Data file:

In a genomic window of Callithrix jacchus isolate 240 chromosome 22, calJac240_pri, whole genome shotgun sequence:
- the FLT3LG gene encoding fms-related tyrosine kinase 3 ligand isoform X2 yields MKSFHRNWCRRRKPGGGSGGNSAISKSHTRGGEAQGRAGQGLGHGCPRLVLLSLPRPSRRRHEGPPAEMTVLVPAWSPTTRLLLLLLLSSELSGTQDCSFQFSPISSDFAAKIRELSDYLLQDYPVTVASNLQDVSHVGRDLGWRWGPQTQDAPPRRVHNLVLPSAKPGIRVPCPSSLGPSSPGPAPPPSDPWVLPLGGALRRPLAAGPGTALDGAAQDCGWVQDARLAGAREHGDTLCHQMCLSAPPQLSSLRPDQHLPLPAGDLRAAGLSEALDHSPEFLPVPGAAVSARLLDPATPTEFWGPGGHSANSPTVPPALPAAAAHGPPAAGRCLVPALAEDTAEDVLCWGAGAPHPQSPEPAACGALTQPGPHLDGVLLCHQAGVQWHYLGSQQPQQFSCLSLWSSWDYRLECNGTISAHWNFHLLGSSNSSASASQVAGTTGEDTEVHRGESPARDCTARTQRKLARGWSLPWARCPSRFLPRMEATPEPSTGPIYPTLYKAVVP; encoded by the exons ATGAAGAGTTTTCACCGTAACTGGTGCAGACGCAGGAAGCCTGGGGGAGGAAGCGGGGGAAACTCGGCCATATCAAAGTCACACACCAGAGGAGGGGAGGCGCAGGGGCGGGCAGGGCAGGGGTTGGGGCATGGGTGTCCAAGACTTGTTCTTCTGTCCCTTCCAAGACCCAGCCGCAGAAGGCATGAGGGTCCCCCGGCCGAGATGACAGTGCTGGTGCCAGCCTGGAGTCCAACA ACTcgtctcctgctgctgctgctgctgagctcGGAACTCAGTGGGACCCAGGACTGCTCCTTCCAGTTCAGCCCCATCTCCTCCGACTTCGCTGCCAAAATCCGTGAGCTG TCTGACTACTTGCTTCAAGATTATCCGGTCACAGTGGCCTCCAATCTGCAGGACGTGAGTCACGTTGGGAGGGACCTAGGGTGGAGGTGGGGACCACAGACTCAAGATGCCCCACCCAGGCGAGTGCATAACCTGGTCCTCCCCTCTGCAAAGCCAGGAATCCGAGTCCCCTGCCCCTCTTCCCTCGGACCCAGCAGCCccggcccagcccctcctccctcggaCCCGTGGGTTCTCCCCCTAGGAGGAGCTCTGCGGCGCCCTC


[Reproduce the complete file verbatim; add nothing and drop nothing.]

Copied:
In a genomic window of Callithrix jacchus isolate 240 chromosome 22, calJac240_pri, whole genome shotgun sequence:
- the FLT3LG gene encoding fms-related tyrosine kinase 3 ligand isoform X2 yields MKSFHRNWCRRRKPGGGSGGNSAISKSHTRGGEAQGRAGQGLGHGCPRLVLLSLPRPSRRRHEGPPAEMTVLVPAWSPTTRLLLLLLLSSELSGTQDCSFQFSPISSDFAAKIRELSDYLLQDYPVTVASNLQDVSHVGRDLGWRWGPQTQDAPPRRVHNLVLPSAKPGIRVPCPSSLGPSSPGPAPPPSDPWVLPLGGALRRPLAAGPGTALDGAAQDCGWVQDARLAGAREHGDTLCHQMCLSAPPQLSSLRPDQHLPLPAGDLRAAGLSEALDHSPEFLPVPGAAVSARLLDPATPTEFWGPGGHSANSPTVPPALPAAAAHGPPAAGRCLVPALAEDTAEDVLCWGAGAPHPQSPEPAACGALTQPGPHLDGVLLCHQAGVQWHYLGSQQPQQFSCLSLWSSWDYRLECNGTISAHWNFHLLGSSNSSASASQVAGTTGEDTEVHRGESPARDCTARTQRKLARGWSLPWARCPSRFLPRMEATPEPSTGPIYPTLYKAVVP; encoded by the exons ATGAAGAGTTTTCACCGTAACTGGTGCAGACGCAGGAAGCCTGGGGGAGGAAGCGGGGGAAACTCGGCCATATCAAAGTCACACACCAGAGGAGGGGAGGCGCAGGGGCGGGCAGGGCAGGGGTTGGGGCATGGGTGTCCAAGACTTGTTCTTCTGTCCCTTCCAAGACCCAGCCGCAGAAGGCATGAGGGTCCCCCGGCCGAGATGACAGTGCTGGTGCCAGCCTGGAGTCCAACA ACTcgtctcctgctgctgctgctgctgagctcGGAACTCAGTGGGACCCAGGACTGCTCCTTCCAGTTCAGCCCCATCTCCTCCGACTTCGCTGCCAAAATCCGTGAGCTG TCTGACTACTTGCTTCAAGATTATCCGGTCACAGTGGCCTCCAATCTGCAGGACGTGAGTCACGTTGGGAGGGACCTAGGGTGGAGGTGGGGACCACAGACTCAAGATGCCCCACCCAGGCGAGTGCATAACCTGGTCCTCCCCTCTGCAAAGCCAGGAATCCGAGTCCCCTGCCCCTCTTCCCTCGGACCCAGCAGCCccggcccagcccctcctccctcggaCCCGTGGGTTCTCCCCCTAGGAGGAGCTCTGCGGCGCCCTC